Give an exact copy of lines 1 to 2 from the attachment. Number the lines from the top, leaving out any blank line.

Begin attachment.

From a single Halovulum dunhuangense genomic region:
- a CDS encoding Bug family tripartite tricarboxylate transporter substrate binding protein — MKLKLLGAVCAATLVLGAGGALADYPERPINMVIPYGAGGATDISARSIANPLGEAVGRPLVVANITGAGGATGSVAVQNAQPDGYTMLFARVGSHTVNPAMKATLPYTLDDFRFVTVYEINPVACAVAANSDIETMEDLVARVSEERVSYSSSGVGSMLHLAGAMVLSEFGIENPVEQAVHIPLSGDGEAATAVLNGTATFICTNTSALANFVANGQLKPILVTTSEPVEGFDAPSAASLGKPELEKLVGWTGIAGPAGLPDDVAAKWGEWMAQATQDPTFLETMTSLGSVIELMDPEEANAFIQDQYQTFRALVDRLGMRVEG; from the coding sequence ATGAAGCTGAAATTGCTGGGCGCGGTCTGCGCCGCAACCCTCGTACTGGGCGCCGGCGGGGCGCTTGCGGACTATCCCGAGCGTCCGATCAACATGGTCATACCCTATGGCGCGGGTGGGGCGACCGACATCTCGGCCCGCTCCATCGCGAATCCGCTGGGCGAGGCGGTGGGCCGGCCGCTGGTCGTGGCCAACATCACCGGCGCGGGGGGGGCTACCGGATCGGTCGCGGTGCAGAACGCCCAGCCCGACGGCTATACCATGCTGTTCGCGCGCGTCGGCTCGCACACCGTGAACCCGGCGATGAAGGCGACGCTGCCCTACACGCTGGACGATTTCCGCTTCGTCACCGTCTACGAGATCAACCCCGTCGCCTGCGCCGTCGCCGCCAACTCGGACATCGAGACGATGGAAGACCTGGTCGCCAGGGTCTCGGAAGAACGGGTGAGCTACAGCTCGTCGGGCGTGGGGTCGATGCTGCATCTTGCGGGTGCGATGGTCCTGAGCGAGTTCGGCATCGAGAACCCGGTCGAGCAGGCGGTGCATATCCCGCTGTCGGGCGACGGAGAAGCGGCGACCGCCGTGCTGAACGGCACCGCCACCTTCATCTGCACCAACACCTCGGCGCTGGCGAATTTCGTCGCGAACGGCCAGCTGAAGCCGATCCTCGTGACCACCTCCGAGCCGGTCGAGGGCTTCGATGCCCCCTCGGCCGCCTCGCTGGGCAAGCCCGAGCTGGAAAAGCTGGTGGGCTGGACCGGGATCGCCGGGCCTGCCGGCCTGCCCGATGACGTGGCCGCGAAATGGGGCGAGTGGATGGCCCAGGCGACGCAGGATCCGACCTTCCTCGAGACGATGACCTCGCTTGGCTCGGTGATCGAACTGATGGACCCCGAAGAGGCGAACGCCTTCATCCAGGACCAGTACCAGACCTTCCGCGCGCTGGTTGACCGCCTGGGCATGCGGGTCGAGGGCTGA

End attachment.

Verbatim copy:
From a single Halovulum dunhuangense genomic region:
- a CDS encoding Bug family tripartite tricarboxylate transporter substrate binding protein — MKLKLLGAVCAATLVLGAGGALADYPERPINMVIPYGAGGATDISARSIANPLGEAVGRPLVVANITGAGGATGSVAVQNAQPDGYTMLFARVGSHTVNPAMKATLPYTLDDFRFVTVYEINPVACAVAANSDIETMEDLVARVSEERVSYSSSGVGSMLHLAGAMVLSEFGIENPVEQAVHIPLSGDGEAATAVLNGTATFICTNTSALANFVANGQLKPILVTTSEPVEGFDAPSAASLGKPELEKLVGWTGIAGPAGLPDDVAAKWGEWMAQATQDPTFLETMTSLGSVIELMDPEEANAFIQDQYQTFRALVDRLGMRVEG; from the coding sequence ATGAAGCTGAAATTGCTGGGCGCGGTCTGCGCCGCAACCCTCGTACTGGGCGCCGGCGGGGCGCTTGCGGACTATCCCGAGCGTCCGATCAACATGGTCATACCCTATGGCGCGGGTGGGGCGACCGACATCTCGGCCCGCTCCATCGCGAATCCGCTGGGCGAGGCGGTGGGCCGGCCGCTGGTCGTGGCCAACATCACCGGCGCGGGGGGGGCTACCGGATCGGTCGCGGTGCAGAACGCCCAGCCCGACGGCTATACCATGCTGTTCGCGCGCGTCGGCTCGCACACCGTGAACCCGGCGATGAAGGCGACGCTGCCCTACACGCTGGACGATTTCCGCTTCGTCACCGTCTACGAGATCAACCCCGTCGCCTGCGCCGTCGCCGCCAACTCGGACATCGAGACGATGGAAGACCTGGTCGCCAGGGTCTCGGAAGAACGGGTGAGCTACAGCTCGTCGGGCGTGGGGTCGATGCTGCATCTTGCGGGTGCGATGGTCCTGAGCGAGTTCGGCATCGAGAACCCGGTCGAGCAGGCGGTGCATATCCCGCTGTCGGGCGACGGAGAAGCGGCGACCGCCGTGCTGAACGGCACCGCCACCTTCATCTGCACCAACACCTCGGCGCTGGCGAATTTCGTCGCGAACGGCCAGCTGAAGCCGATCCTCGTGACCACCTCCGAGCCGGTCGAGGGCTTCGATGCCCCCTCGGCCGCCTCGCTGGGCAAGCCCGAGCTGGAAAAGCTGGTGGGCTGGACCGGGATCGCCGGGCCTGCCGGCCTGCCCGATGACGTGGCCGCGAAATGGGGCGAGTGGATGGCCCAGGCGACGCAGGATCCGACCTTCCTCGAGACGATGACCTCGCTTGGCTCGGTGATCGAACTGATGGACCCCGAAGAGGCGAACGCCTTCATCCAGGACCAGTACCAGACCTTCCGCGCGCTGGTTGACCGCCTGGGCATGCGGGTCGAGGGCTGA